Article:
After the aperitif, for the most satisfying conclusion to a dream journey you need to head for la plage. Not the nearest beach, the Plage des Catalans – it is fenced off for the winter – but the Restaurant la Plage close by, which is home to the best-value bouillabaisse in Marseilles. The hardest element of a seafood dinner in the south of France: pronouncing the name of the signature dish. "Bwee-yer-bess" did the trick (though read page three before you decide to take any linguistic advice from me), and cues a meal as theatrical as it is gastronomic.

First, a bowl of rich soup the colour of copper is brought to the table, together with grated cheese and croutons. While you sample it, a platter of fresh fruits de mer is presented for your inspection: moules, an array of fish and a reproachful-looking prawn. When you sign off your dinner-to-be, the chef turns the heat on, and the creatures undergo a recipe that is its name: quand ça bouille ... abaisse, or "when it boils, lower the heat". The soup is removed, and returns recharged with the seafood. Taste the Med in the moules, savour the magic of garlic sauce in bringing blander fish to life (no, not literally, silly), and leave le roi de la mer, the prawn, till last. Then, after eating the best of the ocean, fall asleep to the sound of it.

Dawn in Provence is mesmerising. The craggy shoreline slowly comes into focus. As the traffic noise increases, the sea begins to shimmer. The true colours of the south intensify: stone the shade of honey, roofs the tone of rust. By the time the sun has hoisted itself to the south-east, you can witness the same spectrum as, say, a maple forest in autumn. But this is a man-made city – the oldest in France. The original settlers were the Greeks, who created the area known as Le Panier. At the centre of this mainly car-free district is La Vielle Charité. This three-tiered courtyard with a domed church in the middle began life as an "enclosure of paupers". After serving as an army barracks, it faced demolition (echoes of St Pancras) before a champion saved it: the local architectural hero, Le Corbusier, more associated with the scarily modern. The complex now houses a restaurant and a museum to the art of Africa, Oceania and Amerindians.

Marseilles has spread, haphazardly, way beyond the Greek core to occupy every square inch of land and now drapes itself messily over every hill. It may have only one-third of the population of Paris, but it covers a far larger area. Happily, getting around has become a breeze in the past few months. First, the city's tram system came into operation, with cars excluded from some key streets to the benefit of everyone except taxi drivers. And last month a well-conceived "rent-it-here, leave-it-there" bike system was introduced. A dozen or more bikes are planted at stations around the city, and can be untethered with the help of a credit card and a smattering of French to handle the automatic system. You even get half-an-hour's worth of free pedalling before the €1-an-hour charges start. You wouldn't want to complete the Tour de France on one of these machines – correction, you wouldn't complete the Tour de France on one – but these slightly overweight bikes are just what you need to drift from one arrondissement to the next.

For the high point of Marseilles, though, you should hop aboard bus 60 (€1.70 for an hour's unlimited travel). It elevates you the necessary 154 metres above sea level to the Basilica of Notre Dame de la Garde – the brash, 19th-century topping for a city that celebrates diversity and defies uniformity. From the many viewpoints around the gaudy church, you see what Marseilles really looks like: a city that overslept and got up in a bit of a rush, yet whose soul outshines any scruffiness. Other religions besides Christianity are available, notably Islam. To take the North African pulse of Marseilles, go just one street south of La Canebière and you discover the Marché des Capucins – a souk by any other name, where all the good things of the Mediterranean are bought and sold; cacophony and colour come free.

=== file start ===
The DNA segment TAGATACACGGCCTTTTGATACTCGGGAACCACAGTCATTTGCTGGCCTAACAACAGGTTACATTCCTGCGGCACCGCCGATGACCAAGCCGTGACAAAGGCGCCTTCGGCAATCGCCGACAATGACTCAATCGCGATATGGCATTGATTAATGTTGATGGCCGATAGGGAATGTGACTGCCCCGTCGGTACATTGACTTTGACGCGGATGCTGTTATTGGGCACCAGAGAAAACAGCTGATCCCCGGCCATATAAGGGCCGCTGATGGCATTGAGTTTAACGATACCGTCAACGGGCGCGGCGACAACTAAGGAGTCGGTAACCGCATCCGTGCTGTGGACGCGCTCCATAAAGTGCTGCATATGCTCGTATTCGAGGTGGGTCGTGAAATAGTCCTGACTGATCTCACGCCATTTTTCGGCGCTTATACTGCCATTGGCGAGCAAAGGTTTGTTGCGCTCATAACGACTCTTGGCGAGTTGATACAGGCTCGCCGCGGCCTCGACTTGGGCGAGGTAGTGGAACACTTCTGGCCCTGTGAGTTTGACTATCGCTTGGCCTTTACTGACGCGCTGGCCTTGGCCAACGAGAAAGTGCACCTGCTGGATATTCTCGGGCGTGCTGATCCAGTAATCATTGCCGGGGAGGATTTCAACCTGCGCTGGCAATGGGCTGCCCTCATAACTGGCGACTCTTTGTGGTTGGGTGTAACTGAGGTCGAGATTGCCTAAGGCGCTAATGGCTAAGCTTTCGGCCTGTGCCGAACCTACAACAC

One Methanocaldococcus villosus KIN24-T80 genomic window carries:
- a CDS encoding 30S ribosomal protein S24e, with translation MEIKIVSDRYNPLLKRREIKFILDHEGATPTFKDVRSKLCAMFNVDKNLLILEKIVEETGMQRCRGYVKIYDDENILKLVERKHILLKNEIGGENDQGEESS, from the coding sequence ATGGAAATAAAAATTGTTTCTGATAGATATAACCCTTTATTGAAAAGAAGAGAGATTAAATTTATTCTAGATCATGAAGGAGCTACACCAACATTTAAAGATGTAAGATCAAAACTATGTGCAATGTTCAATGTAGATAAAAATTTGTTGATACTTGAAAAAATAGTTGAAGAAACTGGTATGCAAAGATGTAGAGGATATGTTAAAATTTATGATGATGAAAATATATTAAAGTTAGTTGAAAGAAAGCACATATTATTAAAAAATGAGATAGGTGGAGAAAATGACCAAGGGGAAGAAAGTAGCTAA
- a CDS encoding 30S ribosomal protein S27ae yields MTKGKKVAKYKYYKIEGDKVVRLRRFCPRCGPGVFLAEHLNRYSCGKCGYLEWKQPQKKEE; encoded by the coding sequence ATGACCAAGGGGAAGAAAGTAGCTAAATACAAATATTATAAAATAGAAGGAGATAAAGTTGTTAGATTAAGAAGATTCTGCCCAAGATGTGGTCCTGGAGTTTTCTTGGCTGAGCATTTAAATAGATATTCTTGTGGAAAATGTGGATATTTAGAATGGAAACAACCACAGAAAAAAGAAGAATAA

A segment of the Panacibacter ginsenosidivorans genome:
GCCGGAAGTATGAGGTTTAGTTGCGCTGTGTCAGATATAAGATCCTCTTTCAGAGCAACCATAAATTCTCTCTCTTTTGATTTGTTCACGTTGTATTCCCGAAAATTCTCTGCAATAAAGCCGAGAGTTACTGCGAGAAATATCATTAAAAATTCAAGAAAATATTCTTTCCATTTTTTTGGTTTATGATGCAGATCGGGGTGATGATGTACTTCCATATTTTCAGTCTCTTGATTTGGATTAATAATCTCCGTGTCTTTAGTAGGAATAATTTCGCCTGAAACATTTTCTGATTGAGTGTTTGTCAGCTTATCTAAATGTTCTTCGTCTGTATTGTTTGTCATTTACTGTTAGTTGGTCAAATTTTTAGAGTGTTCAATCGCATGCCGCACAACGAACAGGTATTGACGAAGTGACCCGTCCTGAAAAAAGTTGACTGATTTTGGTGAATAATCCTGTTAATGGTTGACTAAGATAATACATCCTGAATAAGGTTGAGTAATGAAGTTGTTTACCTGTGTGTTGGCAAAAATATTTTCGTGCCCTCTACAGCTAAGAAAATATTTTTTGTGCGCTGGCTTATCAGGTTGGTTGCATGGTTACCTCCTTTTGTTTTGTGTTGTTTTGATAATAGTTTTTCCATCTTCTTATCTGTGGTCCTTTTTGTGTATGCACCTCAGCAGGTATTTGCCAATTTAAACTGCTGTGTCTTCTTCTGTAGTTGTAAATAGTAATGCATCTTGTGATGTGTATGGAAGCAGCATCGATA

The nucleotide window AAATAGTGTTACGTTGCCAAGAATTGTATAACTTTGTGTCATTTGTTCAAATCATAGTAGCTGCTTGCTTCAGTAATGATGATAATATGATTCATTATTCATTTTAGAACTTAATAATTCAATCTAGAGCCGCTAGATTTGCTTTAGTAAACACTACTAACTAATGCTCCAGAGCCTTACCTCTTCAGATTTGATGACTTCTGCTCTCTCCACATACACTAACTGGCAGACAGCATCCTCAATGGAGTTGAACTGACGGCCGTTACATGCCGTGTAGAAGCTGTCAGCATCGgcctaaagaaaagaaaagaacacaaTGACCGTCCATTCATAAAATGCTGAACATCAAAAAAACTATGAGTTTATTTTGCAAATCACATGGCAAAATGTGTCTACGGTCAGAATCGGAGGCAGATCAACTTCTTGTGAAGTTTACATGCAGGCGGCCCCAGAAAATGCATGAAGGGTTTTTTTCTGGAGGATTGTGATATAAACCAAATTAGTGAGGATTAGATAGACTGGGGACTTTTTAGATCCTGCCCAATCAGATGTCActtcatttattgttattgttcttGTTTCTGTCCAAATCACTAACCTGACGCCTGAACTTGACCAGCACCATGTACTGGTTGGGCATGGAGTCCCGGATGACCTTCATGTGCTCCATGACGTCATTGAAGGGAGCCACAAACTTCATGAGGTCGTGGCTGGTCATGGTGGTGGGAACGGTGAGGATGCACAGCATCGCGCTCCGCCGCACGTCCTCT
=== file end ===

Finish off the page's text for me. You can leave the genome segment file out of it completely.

After immersing yourself in commerce, settle back down to sea level. The Corniche that swerves south from Marseilles is an uncelebrated miracle of engineering; like the Great Ocean Road of Australia (featured on pages 4 and 5), it was a job-creation scheme – but was created a century earlier. From here, the scattering of offshore islands includes If, whose château was the prison for the Count of Monte Cristo in Alexandre Dumas' novel. The writer called Marseilles "the meeting place for the entire world". I call the city a film set for a dozen different movies.

The three miles of seashore drive is punctuated with deep inlets, into one of which has been deposited a perfect little Provençal fishing village, Vallon des Auffes. Like many components of Marseilles, it seems disconnected from the metropolis by everything except geography. And now the city is connected by just 360 minutes' worth of steel to London. The happy accident that is Marseilles is all yours.

Traveller's guide

GETTING THERE

Starting on Wednesday, trains from London St Pancras operated by Eurostar (08705 186 186; www.eurostar.com) will reach Lille in 1 hour 19 minutes and Paris in 2 hours 15 minutes. You can change at either station for Marseilles. Eurostar will sell you a return ticket to Marseilles, starting at £109 return, but not for the exact journey described here; the system does not allow so quick a connection in Paris. So to make the specified trip you should buy a return to Paris (from £59) and a separate onward ticket, eg via www.tgv.co.uk.

Simon Calder went nowhere near a high-speed train for his trip this week; he flew on Ryanair (0871 246 0000; www.ryanair. com) to "Toulon" (actually at Hyères ), then hitch-hiked to Toulon and caught a train (€10.20/£7) to Marseilles.

EATING THERE

Sip a glass of rosé at Le Bar de la Marine, 15 quai de Rive Neuve (00 33 4 91 54 95 42); €2.50 (£1.80) including free nibbles.



DRINKING THERE

Order bouillabaisse (€20/£14) at Restaurant la Plage, 47 rue de Suez (00 33 4 91 52 01 45). Closed Sunday evening and all day Monday; book ahead for Fri and Sat.